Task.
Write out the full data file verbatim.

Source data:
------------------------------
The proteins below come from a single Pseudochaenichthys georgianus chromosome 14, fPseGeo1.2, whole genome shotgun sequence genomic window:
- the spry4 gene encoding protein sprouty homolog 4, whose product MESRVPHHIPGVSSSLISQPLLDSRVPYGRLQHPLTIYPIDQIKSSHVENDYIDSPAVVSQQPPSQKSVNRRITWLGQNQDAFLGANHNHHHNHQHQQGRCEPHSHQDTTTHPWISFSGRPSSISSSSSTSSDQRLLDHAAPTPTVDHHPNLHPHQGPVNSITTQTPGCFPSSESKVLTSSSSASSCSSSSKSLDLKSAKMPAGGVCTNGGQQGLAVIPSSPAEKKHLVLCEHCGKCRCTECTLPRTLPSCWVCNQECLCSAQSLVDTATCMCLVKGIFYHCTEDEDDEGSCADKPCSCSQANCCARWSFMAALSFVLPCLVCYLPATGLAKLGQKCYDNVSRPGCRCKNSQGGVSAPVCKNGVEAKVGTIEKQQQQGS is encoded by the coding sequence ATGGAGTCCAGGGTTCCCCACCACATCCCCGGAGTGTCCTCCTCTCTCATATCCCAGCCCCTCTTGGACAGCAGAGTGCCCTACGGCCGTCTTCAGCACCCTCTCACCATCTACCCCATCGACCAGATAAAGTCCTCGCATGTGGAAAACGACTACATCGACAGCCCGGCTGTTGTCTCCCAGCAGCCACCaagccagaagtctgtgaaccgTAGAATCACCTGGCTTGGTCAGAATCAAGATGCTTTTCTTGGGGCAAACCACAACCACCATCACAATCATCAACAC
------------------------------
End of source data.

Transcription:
The proteins below come from a single Pseudochaenichthys georgianus chromosome 14, fPseGeo1.2, whole genome shotgun sequence genomic window:
- the spry4 gene encoding protein sprouty homolog 4, whose product MESRVPHHIPGVSSSLISQPLLDSRVPYGRLQHPLTIYPIDQIKSSHVENDYIDSPAVVSQQPPSQKSVNRRITWLGQNQDAFLGANHNHHHNHQHQQGRCEPHSHQDTTTHPWISFSGRPSSISSSSSTSSDQRLLDHAAPTPTVDHHPNLHPHQGPVNSITTQTPGCFPSSESKVLTSSSSASSCSSSSKSLDLKSAKMPAGGVCTNGGQQGLAVIPSSPAEKKHLVLCEHCGKCRCTECTLPRTLPSCWVCNQECLCSAQSLVDTATCMCLVKGIFYHCTEDEDDEGSCADKPCSCSQANCCARWSFMAALSFVLPCLVCYLPATGLAKLGQKCYDNVSRPGCRCKNSQGGVSAPVCKNGVEAKVGTIEKQQQQGS is encoded by the coding sequence ATGGAGTCCAGGGTTCCCCACCACATCCCCGGAGTGTCCTCCTCTCTCATATCCCAGCCCCTCTTGGACAGCAGAGTGCCCTACGGCCGTCTTCAGCACCCTCTCACCATCTACCCCATCGACCAGATAAAGTCCTCGCATGTGGAAAACGACTACATCGACAGCCCGGCTGTTGTCTCCCAGCAGCCACCaagccagaagtctgtgaaccgTAGAATCACCTGGCTTGGTCAGAATCAAGATGCTTTTCTTGGGGCAAACCACAACCACCATCACAATCATCAACAC